I can just picture a thousands of Londoners just dying to see Atlanta.

You know WT, there is a whole wide world outside of Atlanta.
  • Thread Starter
  • Thread starter
  • Banned
  • #4
I know there's a big wide world out of Atlanta... which is why Delta has more flights from ATL than any other airline has from any other city in the universe. And it's also why DL has built ATL into one of the largest transatlantic gateways in the US. Maybe it's because DL knows how to provide exceptional air service to a city AND connect hundreds of other cities to the rest of the world far better than any other airline.

And I don't believe I ever said LHR access for DL would be exclusively from ATL. In fact, DL has long said they want to serve London from more US cities which is exactly what I would expect them to do. And yes, they will need to obtain slots but DL and CO both will spend the money it takes to obtain a competitive presence at LHR... although the agreement is not likely to take effect for another year. And right now the US Senate is justifiably ticked that the DOT has taken it upon itself to change treaties (particularly airline ownership restrictions) on its own since that function constitutionally belongs to the Senate. Why is why the topic is a question and not a statement of fact.
In the last 10 YEARS Delta has stated on several ocasions by various managements from Bob Allen to Leo Mullin to the present regime that LHR would get Delta service from 4 points: Atlanta, Cincinnatti, Boston and JFK. Today that may not hold true, I see only 3 points being practical today(not Bos) but JFK should be the first for competitive reasons.
The problem I see is that it's going to be very easy for the US to roll back the ownership changes but to suddenly deny access to open skies is going to be more difficult.

I don't believe the EU has gotten the best deal out of this and I'm disappointed we're giving access to Heathrow without more substantive change.

As to DL in LHR, it would require someone else to give up their slots. DL would also have to come up with some cash to pay for them... last time I looked DL was bleeding cash. It might not be anytime soon before you see DL at Heathrow, I think you'll see the CO colours at LHR before DL.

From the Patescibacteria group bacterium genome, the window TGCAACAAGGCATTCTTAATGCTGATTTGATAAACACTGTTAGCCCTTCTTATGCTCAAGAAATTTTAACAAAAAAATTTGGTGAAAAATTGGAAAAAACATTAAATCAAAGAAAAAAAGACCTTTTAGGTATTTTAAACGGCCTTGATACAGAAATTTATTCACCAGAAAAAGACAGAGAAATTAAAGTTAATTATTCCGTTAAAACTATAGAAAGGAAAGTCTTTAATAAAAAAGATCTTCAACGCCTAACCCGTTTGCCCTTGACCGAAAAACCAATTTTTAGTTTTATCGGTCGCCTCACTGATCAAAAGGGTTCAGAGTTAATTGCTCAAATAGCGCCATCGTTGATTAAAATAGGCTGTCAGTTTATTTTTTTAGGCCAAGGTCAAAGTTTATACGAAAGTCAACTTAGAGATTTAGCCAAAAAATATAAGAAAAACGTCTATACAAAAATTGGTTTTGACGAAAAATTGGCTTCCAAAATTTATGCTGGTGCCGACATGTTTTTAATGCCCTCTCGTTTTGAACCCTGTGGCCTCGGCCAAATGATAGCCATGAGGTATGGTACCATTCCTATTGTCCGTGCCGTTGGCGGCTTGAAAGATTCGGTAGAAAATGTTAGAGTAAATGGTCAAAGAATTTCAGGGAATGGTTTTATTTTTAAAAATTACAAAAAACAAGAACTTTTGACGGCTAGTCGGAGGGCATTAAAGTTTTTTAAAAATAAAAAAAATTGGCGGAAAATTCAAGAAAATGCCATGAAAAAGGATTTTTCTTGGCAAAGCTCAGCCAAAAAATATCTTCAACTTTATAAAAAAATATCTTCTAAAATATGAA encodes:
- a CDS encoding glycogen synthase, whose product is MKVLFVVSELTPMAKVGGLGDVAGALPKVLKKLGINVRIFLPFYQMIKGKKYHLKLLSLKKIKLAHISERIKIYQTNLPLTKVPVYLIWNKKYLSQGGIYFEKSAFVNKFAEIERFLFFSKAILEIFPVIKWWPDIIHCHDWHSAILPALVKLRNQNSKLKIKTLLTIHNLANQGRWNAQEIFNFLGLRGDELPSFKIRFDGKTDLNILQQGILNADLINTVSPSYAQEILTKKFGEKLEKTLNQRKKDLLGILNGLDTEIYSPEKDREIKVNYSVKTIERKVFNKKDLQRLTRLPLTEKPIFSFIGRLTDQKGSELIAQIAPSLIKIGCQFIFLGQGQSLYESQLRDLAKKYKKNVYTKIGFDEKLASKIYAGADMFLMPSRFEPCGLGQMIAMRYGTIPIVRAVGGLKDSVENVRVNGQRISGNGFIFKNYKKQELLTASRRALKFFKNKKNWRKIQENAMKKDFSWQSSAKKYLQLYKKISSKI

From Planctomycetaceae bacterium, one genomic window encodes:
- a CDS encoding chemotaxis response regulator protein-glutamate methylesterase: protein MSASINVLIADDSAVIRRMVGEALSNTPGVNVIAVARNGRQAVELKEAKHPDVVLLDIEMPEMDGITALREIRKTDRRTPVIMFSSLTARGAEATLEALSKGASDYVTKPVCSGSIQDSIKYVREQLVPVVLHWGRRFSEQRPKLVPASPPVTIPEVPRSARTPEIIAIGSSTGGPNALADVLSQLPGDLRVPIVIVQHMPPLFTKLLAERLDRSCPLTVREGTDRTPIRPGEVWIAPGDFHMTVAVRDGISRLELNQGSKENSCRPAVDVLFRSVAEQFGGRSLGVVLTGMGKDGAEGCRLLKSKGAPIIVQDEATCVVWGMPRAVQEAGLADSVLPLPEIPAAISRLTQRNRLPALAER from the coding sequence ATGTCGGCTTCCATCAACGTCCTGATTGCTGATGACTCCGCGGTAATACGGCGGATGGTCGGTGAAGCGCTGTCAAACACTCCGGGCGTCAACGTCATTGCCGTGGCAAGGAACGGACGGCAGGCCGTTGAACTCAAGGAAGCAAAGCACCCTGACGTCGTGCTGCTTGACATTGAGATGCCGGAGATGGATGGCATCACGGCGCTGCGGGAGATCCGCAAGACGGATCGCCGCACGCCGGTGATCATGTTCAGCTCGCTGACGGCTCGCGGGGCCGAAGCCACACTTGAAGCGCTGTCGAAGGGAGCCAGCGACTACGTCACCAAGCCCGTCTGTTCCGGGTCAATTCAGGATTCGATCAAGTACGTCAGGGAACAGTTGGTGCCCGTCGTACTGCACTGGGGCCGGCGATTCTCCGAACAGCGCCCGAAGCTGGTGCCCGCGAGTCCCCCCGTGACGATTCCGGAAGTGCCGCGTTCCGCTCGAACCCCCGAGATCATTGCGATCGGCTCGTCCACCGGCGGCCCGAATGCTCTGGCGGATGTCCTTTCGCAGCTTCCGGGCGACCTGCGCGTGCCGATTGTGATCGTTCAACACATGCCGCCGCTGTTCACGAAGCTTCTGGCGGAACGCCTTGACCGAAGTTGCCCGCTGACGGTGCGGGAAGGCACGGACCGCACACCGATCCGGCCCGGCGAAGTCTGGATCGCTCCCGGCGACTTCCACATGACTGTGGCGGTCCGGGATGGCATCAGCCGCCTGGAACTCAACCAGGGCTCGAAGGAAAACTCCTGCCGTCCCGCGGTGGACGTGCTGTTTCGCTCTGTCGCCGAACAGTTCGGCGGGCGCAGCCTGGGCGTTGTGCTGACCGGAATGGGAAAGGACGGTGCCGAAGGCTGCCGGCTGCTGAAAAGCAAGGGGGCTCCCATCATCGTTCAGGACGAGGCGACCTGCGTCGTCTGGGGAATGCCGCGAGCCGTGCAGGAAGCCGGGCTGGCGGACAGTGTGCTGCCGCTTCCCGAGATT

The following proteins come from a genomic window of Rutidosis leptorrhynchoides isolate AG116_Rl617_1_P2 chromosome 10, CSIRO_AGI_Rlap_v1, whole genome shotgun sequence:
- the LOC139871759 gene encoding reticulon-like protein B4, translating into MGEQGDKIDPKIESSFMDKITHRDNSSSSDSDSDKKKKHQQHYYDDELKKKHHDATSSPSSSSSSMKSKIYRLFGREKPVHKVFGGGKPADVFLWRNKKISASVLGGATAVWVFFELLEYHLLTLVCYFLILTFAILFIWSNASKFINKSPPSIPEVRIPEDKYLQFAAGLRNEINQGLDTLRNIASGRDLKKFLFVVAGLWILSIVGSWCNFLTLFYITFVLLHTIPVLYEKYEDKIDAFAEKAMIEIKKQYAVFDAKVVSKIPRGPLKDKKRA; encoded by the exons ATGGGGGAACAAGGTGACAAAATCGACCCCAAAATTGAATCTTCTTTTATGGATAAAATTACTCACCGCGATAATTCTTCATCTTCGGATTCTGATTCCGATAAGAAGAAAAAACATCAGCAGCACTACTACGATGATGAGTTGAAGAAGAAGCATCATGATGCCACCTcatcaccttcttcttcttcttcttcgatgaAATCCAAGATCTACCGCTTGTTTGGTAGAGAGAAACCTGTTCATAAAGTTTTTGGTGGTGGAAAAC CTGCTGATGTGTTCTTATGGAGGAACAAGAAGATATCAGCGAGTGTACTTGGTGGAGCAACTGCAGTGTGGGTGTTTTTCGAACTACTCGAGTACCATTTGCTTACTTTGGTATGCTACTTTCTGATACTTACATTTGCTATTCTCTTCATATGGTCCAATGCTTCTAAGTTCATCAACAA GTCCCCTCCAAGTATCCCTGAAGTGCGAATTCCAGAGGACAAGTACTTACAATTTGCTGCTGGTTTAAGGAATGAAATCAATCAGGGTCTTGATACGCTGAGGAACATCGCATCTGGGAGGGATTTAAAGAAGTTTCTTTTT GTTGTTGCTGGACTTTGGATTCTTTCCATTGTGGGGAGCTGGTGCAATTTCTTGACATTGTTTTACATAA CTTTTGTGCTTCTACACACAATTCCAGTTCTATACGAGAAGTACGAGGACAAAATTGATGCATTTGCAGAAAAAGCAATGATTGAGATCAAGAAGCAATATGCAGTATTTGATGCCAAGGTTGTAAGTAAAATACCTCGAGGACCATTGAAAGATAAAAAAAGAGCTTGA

• Thread Starter
  • Thread starter
  • Banned
  • #7
Of course the EU didn't get the best deal because LHR was so tilted in Britain's favor that nothing could compensate for the imbalance. Don't doubt for a minute, though, that the EU 3 heavyweights are going to move very quickly to start flying from the little EU airline's countries. All of these alliances with a half dozen European partners will get a little stressed when the 800 lb gorilla decides it isn't satisfied with dominating markets from its home country. This will be much more interesting to watch on the Euro side than on this side of the pond.

Of course, slots will have to be bought but you can bet Uzbekistan Airlines will have to weigh the value of holding valuable slots to LHR or deciding to fly to another London airport. And in reality, LGW and STN will benefit because there will be increased demand for US-London flights and some of it will spill over to the other airports. There is some capacity at other LON airports but ultimately the least economical use of slots at LHR will cave. And BA will undoubtedly expand its transatlantic offerings from LHR and will be forced to move more destinations elsewhere.
Worldtraveler...your so full of crap...stop coming over to the UA board and worrying about our "problems." You have enough of your own.
  • Thread Starter
  • Thread starter
  • Banned
  • #9
sounds like the response I would expect from a whiny little twit that can't come up w/ a decent answer.

OBTW, brain surgeon, we're on the DL board.
Wouldn't it make much more sense for Air France to fly LHR-ATL and codeshare with DL?

They have the slots, so can just reassign from LHR-PAR to LHR-ATL. No need to purchase. They have the aircraft too, and the product.

Ditto NW and KLM.

Given the relative strengths of the EU airlines vs the US ones, I can see much of the benefits going to the EU carriers, as they switch their shorthaul flying from LHR to longhaul.